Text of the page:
The CareBot is a personal robot capable of automatic self-navigation that, according to GeckoSystems International (publicly traded at GOSY) and backed by the results of in-home trials, can meet the needs of many aging in place seniors and their family caregivers.

We first encountered CareBot a few years ago through our social media activities and learned about it through our research. According to the Gecko Systems website, it provides a number of benefits for older adults in their homes, including

  • Cost-Effective Monitoring
  • Virtual Visits
  • Automatic Reminders
  • Companionship
  • Automatic Emergency Notification

Because CareBot is not commercially available yet, we were limited in what we could learn about them on our own, so were thrilled when we got a chance to sit down and talk with GeckoSystems Chairman and CEO Martin Spencer.

After spending three hours listening to Martin talk about the technical and human aspects of this home caregiver – somehow robot doesn’t say nearly enough – we knew it was a story we had to pass along. Martin agreed to sit down with us again in the future to record an interview, but we couldn’t wait to share with you.

One of a Kind “Family” Caregiver

CareBot is, as Martin explained to us, truly unmatched in its technology and what it can do for – and not do to – older adults in their homes.

CareBot following senior out of roomThis home companion will follow Grandma (or whomever is designated) around the home, always staying close by without getting in the way.

With multiple sensing systems, CareBot is always seeing, hearing, and using senses humans don’t even have to monitor what is going on with Dad and all around him in the home.

“What about Dad’s privacy?” you might say, knowing that privacy is important to our senior loved ones (and to us).

CareBot has that covered, as everything that is monitored through all its senses stays with the robot unless a triggering event occurs, in which case CareBot follows family-designated parameters to reach out and contact appropriate family members, neighbors, and/or first responders.

Some examples of events that might trigger notification to predetermined contacts:

  • Mom has fallen and does not respond when CareBot calls out (yes, calls out) to her or she responds by indicating she needs help;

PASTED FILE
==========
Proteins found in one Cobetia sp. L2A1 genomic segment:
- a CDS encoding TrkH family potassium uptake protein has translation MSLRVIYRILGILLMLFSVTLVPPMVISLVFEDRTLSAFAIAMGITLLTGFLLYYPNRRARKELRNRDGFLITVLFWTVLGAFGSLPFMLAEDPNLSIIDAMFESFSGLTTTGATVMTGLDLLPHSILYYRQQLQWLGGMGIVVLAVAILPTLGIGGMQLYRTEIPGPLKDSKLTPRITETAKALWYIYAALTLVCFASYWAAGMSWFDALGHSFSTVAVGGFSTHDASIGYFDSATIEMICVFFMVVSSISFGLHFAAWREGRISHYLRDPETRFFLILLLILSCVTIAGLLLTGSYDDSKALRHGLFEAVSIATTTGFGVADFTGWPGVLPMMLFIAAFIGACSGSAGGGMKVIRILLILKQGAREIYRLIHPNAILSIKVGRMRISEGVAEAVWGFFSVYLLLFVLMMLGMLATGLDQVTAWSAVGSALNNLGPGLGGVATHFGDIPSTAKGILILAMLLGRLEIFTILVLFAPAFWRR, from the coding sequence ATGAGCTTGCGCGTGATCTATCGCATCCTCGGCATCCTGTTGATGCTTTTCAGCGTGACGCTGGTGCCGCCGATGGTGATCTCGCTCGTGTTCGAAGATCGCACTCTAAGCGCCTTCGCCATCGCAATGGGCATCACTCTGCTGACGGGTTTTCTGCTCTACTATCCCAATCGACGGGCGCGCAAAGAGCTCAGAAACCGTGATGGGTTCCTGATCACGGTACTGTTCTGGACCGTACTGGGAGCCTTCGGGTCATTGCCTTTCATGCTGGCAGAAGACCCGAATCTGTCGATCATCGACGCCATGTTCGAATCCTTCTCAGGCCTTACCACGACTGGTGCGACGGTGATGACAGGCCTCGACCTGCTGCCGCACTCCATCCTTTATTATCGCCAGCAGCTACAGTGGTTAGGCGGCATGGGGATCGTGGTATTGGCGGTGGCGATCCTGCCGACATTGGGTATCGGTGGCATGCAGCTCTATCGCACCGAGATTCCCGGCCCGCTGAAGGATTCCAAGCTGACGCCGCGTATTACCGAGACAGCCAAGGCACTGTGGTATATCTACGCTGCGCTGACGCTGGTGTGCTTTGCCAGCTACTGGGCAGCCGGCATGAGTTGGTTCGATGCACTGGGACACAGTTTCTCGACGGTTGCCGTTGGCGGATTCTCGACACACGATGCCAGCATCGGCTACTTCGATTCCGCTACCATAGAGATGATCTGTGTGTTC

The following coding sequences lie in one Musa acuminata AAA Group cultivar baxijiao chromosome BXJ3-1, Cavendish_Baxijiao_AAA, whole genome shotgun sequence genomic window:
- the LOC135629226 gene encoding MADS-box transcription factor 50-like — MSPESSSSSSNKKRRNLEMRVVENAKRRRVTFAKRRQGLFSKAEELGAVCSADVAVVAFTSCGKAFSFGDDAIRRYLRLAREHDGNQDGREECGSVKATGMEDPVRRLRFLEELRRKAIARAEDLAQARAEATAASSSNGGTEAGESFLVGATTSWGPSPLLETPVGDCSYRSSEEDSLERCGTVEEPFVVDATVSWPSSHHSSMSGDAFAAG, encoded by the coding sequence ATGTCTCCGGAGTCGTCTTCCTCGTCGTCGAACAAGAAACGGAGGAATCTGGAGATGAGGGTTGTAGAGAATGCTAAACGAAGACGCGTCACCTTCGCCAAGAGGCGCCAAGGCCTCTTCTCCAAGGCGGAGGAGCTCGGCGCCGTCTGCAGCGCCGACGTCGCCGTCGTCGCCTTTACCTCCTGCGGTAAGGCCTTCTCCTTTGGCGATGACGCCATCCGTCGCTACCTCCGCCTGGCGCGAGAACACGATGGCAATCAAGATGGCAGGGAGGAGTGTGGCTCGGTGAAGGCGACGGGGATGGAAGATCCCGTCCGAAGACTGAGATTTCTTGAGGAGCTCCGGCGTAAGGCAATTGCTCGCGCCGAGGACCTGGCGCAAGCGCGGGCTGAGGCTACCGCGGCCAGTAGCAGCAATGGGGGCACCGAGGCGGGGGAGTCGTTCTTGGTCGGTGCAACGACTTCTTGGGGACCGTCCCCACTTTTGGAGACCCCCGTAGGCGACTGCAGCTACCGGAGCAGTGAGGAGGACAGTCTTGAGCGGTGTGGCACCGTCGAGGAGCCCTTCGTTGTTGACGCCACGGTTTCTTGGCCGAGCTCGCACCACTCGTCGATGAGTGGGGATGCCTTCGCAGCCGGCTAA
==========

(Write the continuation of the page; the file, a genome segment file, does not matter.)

• Medication schedules have not been met or health tests (such as blood pressure) have not been done during designated time windows;
  • Grandpa, who has Alzheimer’s disease, wanders out of the home alone and unscheduled;
  • There is a fire in the home;
  • Dad has not eaten for a predetermined period of time; or,
  • CareBot did not see Grandma leave the home but has not been able to find her in the home for a specified period.

CareBot waiting while senior readsThese are, of course, just scratching the surface.

CareBot is much more than a monitor, with artificial intelligence that allows it to interact, even converse, with your senior loved one, taking companionship beyond what their pet provides.

Based on what we’ve heard and read, CareBot sounds much more like a family caregiver than a machine you’ve brought into Mom’s home.

Designed to Care for Seniors

One of the things that sets CareBot apart from other household robots we have encountered is that it was designed with the needs of aging in place seniors in mind.

It’s not a general application robot repurposed for senior care but was created from the ground up based on the needs of seniors – by the family caregiver of a senior loved one.

CareBot is about, foremost, “safety, safety, safety” according to Martin. It determines the best way to go around obstacles in its path and never, never hits people, furniture, walls or anything.

We are now fans of CareBot and can’t wait for a chance to learn more, see one in action, and share it all with you.

Stay tuned . . .